Grapevine rootstocks have traditionally been chosen in order to manage scion vigour, soil pests and soil conditions. Riparia Gloire de Montpellier (RGM) has been in use since the turn of the 19th century, over 100 years and still a remarkably stable source of phylloxera (Daktulosphaeria vitifoliae Fitch) resistance. The original source material was probably collected near the Missouri/Mississippi river confluence, a mid-continental but more southerly location in the United States. It has been hypothesized that more northerly selections of V. riparia Michx might improve both fall acclimation rate and depth of the scion, thus mitigating late fall frost and midwinter freeze damage.

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The effects of perennial cover crop management on soil temperature and vine water status

The implications of perennial cover crop management on vine vigor and yield have been well documented. However, whereas multiple studies show that cover crop management affects grapevine dry matter production, water, and nutrient status, the specific effects of a new hybrid perennial cover crop on soil temperature and its relationship to vine water status in vineyards has not been explored. This study will compare 3 different perennial cover crop combinations and tillage practices with a no-till seeding of a new hybrid perennial, Poa bulbosa (Pb).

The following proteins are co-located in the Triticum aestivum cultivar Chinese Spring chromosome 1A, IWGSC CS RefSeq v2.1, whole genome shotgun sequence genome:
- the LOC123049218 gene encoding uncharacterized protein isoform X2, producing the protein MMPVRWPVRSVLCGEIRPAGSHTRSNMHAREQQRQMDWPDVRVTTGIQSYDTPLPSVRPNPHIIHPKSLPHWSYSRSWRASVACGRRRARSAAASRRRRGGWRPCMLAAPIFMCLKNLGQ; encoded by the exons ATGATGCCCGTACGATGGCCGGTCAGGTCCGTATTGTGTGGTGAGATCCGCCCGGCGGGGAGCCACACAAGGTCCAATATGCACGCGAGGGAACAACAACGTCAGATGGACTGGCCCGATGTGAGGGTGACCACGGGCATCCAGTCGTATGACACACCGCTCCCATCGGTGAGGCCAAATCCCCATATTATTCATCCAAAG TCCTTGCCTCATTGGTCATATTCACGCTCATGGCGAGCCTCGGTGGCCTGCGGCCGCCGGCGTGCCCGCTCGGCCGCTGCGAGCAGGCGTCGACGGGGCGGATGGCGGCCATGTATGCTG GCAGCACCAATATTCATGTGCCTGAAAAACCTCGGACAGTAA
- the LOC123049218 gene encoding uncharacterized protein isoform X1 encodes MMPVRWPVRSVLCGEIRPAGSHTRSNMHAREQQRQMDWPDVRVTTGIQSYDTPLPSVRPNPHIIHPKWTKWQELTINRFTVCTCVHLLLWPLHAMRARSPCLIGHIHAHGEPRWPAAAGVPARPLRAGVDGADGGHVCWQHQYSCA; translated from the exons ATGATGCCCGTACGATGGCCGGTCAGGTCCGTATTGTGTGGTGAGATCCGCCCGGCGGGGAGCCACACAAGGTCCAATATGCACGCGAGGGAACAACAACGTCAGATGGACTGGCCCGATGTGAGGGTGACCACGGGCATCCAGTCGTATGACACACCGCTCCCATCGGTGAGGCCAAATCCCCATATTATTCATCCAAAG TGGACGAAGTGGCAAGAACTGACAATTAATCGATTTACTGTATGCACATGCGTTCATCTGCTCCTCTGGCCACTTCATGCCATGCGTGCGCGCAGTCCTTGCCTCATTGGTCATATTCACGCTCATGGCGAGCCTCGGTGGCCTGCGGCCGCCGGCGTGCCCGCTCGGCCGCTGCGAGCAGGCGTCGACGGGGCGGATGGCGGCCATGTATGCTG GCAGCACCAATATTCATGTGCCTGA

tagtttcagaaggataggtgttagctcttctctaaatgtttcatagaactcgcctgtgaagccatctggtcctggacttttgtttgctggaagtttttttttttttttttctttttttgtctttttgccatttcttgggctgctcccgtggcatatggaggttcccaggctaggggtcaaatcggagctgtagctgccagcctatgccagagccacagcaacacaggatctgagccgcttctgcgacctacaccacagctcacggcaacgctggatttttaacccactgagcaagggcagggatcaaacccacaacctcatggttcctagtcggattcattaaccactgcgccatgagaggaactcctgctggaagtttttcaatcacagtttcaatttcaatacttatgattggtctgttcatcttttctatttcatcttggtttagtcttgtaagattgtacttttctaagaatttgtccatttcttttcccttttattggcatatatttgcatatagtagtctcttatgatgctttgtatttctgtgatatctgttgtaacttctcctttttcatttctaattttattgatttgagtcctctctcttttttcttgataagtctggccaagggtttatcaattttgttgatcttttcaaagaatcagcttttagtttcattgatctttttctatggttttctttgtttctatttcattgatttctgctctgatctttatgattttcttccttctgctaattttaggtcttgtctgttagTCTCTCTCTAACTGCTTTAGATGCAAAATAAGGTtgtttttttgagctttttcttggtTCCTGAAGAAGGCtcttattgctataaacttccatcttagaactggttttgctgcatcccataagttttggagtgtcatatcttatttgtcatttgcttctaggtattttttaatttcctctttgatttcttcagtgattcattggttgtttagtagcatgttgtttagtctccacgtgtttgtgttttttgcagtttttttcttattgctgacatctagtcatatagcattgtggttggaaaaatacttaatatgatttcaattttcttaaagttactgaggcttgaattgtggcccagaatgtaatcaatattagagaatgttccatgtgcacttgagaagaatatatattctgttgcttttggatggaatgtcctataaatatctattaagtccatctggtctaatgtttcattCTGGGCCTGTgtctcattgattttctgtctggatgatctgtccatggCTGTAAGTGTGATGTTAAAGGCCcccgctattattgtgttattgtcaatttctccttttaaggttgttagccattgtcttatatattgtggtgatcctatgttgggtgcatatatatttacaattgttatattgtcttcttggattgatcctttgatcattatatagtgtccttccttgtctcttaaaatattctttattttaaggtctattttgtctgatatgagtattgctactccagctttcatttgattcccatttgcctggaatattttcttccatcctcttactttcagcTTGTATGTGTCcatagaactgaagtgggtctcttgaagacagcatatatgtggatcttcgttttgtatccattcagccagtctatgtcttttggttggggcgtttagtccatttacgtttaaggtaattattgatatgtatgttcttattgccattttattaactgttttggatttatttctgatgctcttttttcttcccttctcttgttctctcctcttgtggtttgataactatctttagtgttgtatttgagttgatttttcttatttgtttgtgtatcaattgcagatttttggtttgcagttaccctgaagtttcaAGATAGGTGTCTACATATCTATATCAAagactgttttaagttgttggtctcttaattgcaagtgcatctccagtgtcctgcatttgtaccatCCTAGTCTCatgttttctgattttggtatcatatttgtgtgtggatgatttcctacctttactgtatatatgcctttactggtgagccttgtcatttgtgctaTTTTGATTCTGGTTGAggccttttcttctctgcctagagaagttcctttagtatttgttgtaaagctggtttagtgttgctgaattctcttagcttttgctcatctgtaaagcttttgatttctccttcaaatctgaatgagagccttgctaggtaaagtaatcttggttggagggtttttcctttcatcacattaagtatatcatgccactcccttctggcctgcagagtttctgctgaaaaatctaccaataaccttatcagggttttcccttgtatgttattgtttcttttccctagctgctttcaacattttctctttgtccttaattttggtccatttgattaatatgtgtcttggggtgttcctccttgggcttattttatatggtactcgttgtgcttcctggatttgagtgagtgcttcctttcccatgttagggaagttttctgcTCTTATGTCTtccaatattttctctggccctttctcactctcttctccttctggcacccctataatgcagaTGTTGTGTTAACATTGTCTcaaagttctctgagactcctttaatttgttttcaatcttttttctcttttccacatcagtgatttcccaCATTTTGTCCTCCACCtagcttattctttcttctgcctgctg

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How to improve the success of dead vine replacement: insights into the impacts of young plant‘s environment 

Grapevine faces multiple biotic and/or abiotic stresses, which are interrelated. Depending on their incidence, they can have a negative impact on the development and production of the plant, but also on its longevity, leading to vine dieback. One of the consequences of vine dieback on production is the increased replacement rate of dead or missing vines within a parcel.